ARANYA SHANKAR: The rule in JNU, banning protests within a certain distance, has always been there in the statutes, but no V-C has ever exercised it. Why did you decide to do it?
There is something called a ‘Lakshman rekha’. If protests block a building and we are not allowed to enter, if it hampers the functioning of the university, the Lakshman rekha has been crossed. In such a situation, we have to look at the university’s rules and statutes and tell students what needs to be followed. That is why I said, whatever we do must not violate rules and regulations. Within the boundaries, any protest is welcome.
RITIKA CHOPRA: If students were to seek permission to hold an event commemorating Afzal Guru, will the JNU authorities allow it now?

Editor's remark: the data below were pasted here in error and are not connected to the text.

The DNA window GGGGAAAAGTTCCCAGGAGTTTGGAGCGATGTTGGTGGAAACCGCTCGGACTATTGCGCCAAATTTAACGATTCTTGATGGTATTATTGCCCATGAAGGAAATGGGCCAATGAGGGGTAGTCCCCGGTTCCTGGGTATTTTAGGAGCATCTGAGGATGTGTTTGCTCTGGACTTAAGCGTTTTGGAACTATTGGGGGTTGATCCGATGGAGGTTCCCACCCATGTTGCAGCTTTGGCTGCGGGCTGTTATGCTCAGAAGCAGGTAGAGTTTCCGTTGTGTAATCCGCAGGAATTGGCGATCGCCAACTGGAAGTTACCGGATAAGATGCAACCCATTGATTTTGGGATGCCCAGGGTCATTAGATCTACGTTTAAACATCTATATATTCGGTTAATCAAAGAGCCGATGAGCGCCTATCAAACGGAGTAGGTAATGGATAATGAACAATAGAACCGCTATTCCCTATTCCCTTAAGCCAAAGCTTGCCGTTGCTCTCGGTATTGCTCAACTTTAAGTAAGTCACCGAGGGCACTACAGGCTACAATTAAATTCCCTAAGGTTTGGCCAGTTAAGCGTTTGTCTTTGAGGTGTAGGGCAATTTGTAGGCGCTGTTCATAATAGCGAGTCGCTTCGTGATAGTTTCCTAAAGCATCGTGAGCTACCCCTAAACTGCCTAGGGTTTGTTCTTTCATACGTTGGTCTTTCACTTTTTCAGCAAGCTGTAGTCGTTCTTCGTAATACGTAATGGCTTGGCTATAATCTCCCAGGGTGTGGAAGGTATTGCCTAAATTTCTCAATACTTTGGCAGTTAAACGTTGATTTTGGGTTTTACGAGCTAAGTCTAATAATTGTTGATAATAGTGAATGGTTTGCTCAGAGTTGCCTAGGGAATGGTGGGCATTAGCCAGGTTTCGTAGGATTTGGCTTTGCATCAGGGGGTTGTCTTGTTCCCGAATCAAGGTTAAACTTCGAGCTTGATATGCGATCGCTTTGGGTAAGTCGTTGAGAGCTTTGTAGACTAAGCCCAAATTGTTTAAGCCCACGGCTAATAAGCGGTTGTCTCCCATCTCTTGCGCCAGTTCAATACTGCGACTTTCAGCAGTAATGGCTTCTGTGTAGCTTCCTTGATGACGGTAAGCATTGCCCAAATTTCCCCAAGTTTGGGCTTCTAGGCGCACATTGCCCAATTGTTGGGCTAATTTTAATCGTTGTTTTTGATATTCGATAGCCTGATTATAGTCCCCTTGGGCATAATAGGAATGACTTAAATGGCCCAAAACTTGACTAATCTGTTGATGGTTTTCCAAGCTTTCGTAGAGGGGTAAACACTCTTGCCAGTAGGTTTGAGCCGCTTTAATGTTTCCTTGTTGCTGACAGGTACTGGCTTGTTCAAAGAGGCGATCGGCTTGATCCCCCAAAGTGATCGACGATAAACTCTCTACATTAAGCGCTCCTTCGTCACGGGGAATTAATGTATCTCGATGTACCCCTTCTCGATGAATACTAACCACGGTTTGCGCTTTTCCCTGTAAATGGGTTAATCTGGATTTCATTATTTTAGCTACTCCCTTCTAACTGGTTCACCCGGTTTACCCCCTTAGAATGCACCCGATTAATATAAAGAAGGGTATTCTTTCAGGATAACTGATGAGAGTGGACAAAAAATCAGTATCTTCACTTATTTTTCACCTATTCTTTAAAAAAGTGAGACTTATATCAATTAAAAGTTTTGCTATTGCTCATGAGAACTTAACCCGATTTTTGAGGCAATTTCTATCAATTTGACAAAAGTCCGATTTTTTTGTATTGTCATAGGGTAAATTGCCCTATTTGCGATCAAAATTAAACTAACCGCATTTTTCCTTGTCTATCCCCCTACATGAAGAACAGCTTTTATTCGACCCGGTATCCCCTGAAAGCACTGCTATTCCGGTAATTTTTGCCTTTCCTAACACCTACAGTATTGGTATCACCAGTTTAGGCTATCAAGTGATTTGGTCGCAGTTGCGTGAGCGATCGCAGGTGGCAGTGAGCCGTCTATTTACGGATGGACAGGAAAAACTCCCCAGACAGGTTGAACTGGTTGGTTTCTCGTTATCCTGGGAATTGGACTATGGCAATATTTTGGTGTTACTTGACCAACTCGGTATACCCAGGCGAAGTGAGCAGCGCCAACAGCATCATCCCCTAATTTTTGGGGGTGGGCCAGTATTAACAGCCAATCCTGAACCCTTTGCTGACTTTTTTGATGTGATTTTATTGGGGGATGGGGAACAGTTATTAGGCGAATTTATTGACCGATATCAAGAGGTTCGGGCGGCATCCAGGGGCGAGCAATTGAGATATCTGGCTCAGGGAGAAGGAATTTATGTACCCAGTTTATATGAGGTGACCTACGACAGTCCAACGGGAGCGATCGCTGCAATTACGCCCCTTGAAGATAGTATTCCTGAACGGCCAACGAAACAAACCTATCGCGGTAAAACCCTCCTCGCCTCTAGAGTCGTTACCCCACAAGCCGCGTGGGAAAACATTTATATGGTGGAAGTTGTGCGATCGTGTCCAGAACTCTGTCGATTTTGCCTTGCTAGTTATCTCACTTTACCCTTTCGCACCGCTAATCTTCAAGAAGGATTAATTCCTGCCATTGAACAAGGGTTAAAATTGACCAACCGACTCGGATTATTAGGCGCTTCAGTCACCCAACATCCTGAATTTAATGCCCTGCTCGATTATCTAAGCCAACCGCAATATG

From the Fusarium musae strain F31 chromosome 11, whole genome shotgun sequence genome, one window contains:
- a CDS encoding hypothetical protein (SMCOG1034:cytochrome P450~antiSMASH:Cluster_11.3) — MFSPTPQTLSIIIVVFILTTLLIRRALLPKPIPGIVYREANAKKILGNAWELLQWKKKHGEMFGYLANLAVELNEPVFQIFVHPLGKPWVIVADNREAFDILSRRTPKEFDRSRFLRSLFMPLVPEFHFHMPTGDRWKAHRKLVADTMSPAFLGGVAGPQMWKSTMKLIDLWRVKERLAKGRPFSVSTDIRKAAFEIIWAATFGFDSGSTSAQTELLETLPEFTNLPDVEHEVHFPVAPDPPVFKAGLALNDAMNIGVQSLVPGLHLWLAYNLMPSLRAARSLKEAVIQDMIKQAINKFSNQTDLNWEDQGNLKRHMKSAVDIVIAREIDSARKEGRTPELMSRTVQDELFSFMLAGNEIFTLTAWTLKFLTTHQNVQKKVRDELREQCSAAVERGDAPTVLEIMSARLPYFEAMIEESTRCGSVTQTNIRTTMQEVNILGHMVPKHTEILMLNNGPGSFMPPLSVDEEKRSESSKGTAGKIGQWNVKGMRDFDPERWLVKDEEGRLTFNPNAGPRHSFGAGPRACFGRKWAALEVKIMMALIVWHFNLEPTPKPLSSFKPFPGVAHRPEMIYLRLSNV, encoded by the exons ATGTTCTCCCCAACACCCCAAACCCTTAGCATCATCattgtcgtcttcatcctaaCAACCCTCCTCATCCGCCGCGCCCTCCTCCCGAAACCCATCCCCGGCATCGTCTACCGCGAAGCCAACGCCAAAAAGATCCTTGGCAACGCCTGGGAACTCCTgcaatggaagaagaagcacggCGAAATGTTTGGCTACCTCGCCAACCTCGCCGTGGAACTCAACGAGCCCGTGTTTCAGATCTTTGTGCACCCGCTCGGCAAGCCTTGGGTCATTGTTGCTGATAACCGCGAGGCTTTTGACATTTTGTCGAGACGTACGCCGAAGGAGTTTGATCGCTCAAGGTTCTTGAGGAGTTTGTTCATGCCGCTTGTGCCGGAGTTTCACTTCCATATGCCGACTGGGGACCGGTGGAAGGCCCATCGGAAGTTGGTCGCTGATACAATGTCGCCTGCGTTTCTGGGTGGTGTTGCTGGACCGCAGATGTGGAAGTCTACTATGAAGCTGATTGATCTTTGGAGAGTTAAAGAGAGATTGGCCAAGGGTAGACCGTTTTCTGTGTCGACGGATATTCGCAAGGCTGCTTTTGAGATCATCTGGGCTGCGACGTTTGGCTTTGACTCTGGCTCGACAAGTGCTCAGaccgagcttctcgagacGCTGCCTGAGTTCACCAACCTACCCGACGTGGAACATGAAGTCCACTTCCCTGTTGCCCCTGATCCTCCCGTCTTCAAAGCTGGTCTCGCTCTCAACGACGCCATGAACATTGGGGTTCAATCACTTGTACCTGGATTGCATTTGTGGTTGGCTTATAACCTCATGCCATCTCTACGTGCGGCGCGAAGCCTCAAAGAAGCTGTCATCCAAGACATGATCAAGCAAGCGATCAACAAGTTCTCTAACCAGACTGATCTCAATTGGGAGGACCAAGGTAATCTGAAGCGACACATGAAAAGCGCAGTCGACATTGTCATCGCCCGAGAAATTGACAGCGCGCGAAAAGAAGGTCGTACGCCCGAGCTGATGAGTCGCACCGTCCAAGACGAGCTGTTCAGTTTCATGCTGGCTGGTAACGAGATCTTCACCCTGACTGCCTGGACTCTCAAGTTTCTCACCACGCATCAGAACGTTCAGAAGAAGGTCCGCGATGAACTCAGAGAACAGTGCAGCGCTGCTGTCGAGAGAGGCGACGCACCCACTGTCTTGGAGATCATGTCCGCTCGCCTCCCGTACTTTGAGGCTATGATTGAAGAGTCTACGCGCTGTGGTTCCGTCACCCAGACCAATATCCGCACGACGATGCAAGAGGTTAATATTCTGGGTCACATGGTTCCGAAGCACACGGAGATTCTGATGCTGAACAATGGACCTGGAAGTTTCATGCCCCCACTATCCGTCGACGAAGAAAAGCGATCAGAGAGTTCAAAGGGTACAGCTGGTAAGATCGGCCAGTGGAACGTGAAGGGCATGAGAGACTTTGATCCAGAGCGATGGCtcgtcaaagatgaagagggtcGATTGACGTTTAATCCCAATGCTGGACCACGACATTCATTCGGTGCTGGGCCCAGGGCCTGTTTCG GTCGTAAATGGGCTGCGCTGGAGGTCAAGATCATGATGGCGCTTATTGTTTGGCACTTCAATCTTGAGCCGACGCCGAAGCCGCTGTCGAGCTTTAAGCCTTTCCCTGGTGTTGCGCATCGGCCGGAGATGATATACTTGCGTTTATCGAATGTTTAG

We will not. There are certain university rules — one has to state the purpose of the function and the activities that will be a part of it. On February 9, what happened was that the students gave one title for the function but conducted something else. So we need to be careful as it could lead to law-and-order situations. We want JNU to be an outstanding university, and all of us, faculty and students, must focus on achieving academic excellence. We cannot achieve this if we bring in such controversies. A university cannot function like that.
RAVISH TIWARI: How will cutting the number of PhD seats help in achieving academic excellence?